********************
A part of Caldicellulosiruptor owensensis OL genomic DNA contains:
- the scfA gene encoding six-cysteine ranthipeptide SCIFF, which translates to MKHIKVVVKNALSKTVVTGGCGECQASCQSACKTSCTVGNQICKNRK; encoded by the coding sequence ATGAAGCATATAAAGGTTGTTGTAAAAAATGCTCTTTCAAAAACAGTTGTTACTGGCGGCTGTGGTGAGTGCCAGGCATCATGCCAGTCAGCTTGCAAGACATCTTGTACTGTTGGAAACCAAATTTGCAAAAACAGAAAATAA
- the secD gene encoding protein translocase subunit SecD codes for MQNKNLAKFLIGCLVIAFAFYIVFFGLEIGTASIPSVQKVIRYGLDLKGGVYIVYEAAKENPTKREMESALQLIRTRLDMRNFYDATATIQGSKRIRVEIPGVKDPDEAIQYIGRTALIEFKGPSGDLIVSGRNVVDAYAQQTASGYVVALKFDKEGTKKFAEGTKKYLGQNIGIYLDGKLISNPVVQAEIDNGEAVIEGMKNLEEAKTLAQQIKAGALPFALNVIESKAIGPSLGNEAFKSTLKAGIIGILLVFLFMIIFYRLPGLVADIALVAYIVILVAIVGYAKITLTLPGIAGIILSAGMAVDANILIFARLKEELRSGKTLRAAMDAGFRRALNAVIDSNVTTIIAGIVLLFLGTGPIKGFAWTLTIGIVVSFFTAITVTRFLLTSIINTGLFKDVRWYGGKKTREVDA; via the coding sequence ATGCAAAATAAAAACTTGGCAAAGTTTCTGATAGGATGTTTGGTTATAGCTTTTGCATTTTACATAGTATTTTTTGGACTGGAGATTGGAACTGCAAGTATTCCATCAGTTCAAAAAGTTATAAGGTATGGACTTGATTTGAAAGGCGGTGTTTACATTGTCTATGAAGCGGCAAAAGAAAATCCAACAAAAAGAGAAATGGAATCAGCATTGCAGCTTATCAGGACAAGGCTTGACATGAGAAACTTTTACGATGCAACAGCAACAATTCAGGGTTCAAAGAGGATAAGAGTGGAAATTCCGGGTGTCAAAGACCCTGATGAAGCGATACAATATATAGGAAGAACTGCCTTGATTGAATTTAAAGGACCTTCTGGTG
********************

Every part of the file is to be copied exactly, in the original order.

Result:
A part of Caldicellulosiruptor owensensis OL genomic DNA contains:
- the scfA gene encoding six-cysteine ranthipeptide SCIFF, which translates to MKHIKVVVKNALSKTVVTGGCGECQASCQSACKTSCTVGNQICKNRK; encoded by the coding sequence ATGAAGCATATAAAGGTTGTTGTAAAAAATGCTCTTTCAAAAACAGTTGTTACTGGCGGCTGTGGTGAGTGCCAGGCATCATGCCAGTCAGCTTGCAAGACATCTTGTACTGTTGGAAACCAAATTTGCAAAAACAGAAAATAA
- the secD gene encoding protein translocase subunit SecD codes for MQNKNLAKFLIGCLVIAFAFYIVFFGLEIGTASIPSVQKVIRYGLDLKGGVYIVYEAAKENPTKREMESALQLIRTRLDMRNFYDATATIQGSKRIRVEIPGVKDPDEAIQYIGRTALIEFKGPSGDLIVSGRNVVDAYAQQTASGYVVALKFDKEGTKKFAEGTKKYLGQNIGIYLDGKLISNPVVQAEIDNGEAVIEGMKNLEEAKTLAQQIKAGALPFALNVIESKAIGPSLGNEAFKSTLKAGIIGILLVFLFMIIFYRLPGLVADIALVAYIVILVAIVGYAKITLTLPGIAGIILSAGMAVDANILIFARLKEELRSGKTLRAAMDAGFRRALNAVIDSNVTTIIAGIVLLFLGTGPIKGFAWTLTIGIVVSFFTAITVTRFLLTSIINTGLFKDVRWYGGKKTREVDA; via the coding sequence ATGCAAAATAAAAACTTGGCAAAGTTTCTGATAGGATGTTTGGTTATAGCTTTTGCATTTTACATAGTATTTTTTGGACTGGAGATTGGAACTGCAAGTATTCCATCAGTTCAAAAAGTTATAAGGTATGGACTTGATTTGAAAGGCGGTGTTTACATTGTCTATGAAGCGGCAAAAGAAAATCCAACAAAAAGAGAAATGGAATCAGCATTGCAGCTTATCAGGACAAGGCTTGACATGAGAAACTTTTACGATGCAACAGCAACAATTCAGGGTTCAAAGAGGATAAGAGTGGAAATTCCGGGTGTCAAAGACCCTGATGAAGCGATACAATATATAGGAAGAACTGCCTTGATTGAATTTAAAGGACCTTCTGGTG